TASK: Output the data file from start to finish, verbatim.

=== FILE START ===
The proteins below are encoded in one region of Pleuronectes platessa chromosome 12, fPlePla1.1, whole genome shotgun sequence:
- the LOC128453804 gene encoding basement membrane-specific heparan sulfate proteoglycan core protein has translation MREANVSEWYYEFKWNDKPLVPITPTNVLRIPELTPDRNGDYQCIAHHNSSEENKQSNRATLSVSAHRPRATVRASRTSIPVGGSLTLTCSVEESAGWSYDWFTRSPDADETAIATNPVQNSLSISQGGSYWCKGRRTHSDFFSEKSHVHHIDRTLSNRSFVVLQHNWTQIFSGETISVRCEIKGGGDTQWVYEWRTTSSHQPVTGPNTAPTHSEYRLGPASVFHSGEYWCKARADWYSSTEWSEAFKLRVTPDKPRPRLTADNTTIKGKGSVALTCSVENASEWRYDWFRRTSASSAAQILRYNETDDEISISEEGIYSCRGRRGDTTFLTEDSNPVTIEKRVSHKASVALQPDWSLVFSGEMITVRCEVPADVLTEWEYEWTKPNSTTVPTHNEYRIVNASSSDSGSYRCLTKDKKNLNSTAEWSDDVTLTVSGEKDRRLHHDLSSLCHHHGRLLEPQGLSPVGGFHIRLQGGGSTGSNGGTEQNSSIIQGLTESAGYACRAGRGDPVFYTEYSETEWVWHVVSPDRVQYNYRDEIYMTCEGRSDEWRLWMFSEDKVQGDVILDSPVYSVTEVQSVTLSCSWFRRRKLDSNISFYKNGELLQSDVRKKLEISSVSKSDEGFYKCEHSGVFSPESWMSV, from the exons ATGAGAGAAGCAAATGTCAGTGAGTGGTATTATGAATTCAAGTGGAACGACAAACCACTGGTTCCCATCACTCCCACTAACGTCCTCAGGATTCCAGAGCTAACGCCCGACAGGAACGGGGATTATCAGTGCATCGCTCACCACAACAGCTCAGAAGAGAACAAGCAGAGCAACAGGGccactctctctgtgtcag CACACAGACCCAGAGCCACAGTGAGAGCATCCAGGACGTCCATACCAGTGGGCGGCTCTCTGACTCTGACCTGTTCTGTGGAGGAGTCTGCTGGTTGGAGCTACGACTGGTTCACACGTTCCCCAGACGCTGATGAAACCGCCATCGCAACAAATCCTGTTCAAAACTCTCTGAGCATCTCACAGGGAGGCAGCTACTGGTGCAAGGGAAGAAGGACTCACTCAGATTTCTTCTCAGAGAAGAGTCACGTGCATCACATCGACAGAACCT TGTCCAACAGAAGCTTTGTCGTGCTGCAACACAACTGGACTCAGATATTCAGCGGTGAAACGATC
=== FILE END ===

The proteins below are encoded in one region of Pleuronectes platessa chromosome 12, fPlePla1.1, whole genome shotgun sequence:
- the LOC128453804 gene encoding basement membrane-specific heparan sulfate proteoglycan core protein has translation MREANVSEWYYEFKWNDKPLVPITPTNVLRIPELTPDRNGDYQCIAHHNSSEENKQSNRATLSVSAHRPRATVRASRTSIPVGGSLTLTCSVEESAGWSYDWFTRSPDADETAIATNPVQNSLSISQGGSYWCKGRRTHSDFFSEKSHVHHIDRTLSNRSFVVLQHNWTQIFSGETISVRCEIKGGGDTQWVYEWRTTSSHQPVTGPNTAPTHSEYRLGPASVFHSGEYWCKARADWYSSTEWSEAFKLRVTPDKPRPRLTADNTTIKGKGSVALTCSVENASEWRYDWFRRTSASSAAQILRYNETDDEISISEEGIYSCRGRRGDTTFLTEDSNPVTIEKRVSHKASVALQPDWSLVFSGEMITVRCEVPADVLTEWEYEWTKPNSTTVPTHNEYRIVNASSSDSGSYRCLTKDKKNLNSTAEWSDDVTLTVSGEKDRRLHHDLSSLCHHHGRLLEPQGLSPVGGFHIRLQGGGSTGSNGGTEQNSSIIQGLTESAGYACRAGRGDPVFYTEYSETEWVWHVVSPDRVQYNYRDEIYMTCEGRSDEWRLWMFSEDKVQGDVILDSPVYSVTEVQSVTLSCSWFRRRKLDSNISFYKNGELLQSDVRKKLEISSVSKSDEGFYKCEHSGVFSPESWMSV, from the exons ATGAGAGAAGCAAATGTCAGTGAGTGGTATTATGAATTCAAGTGGAACGACAAACCACTGGTTCCCATCACTCCCACTAACGTCCTCAGGATTCCAGAGCTAACGCCCGACAGGAACGGGGATTATCAGTGCATCGCTCACCACAACAGCTCAGAAGAGAACAAGCAGAGCAACAGGGccactctctctgtgtcag CACACAGACCCAGAGCCACAGTGAGAGCATCCAGGACGTCCATACCAGTGGGCGGCTCTCTGACTCTGACCTGTTCTGTGGAGGAGTCTGCTGGTTGGAGCTACGACTGGTTCACACGTTCCCCAGACGCTGATGAAACCGCCATCGCAACAAATCCTGTTCAAAACTCTCTGAGCATCTCACAGGGAGGCAGCTACTGGTGCAAGGGAAGAAGGACTCACTCAGATTTCTTCTCAGAGAAGAGTCACGTGCATCACATCGACAGAACCT TGTCCAACAGAAGCTTTGTCGTGCTGCAACACAACTGGACTCAGATATTCAGCGGTGAAACGATC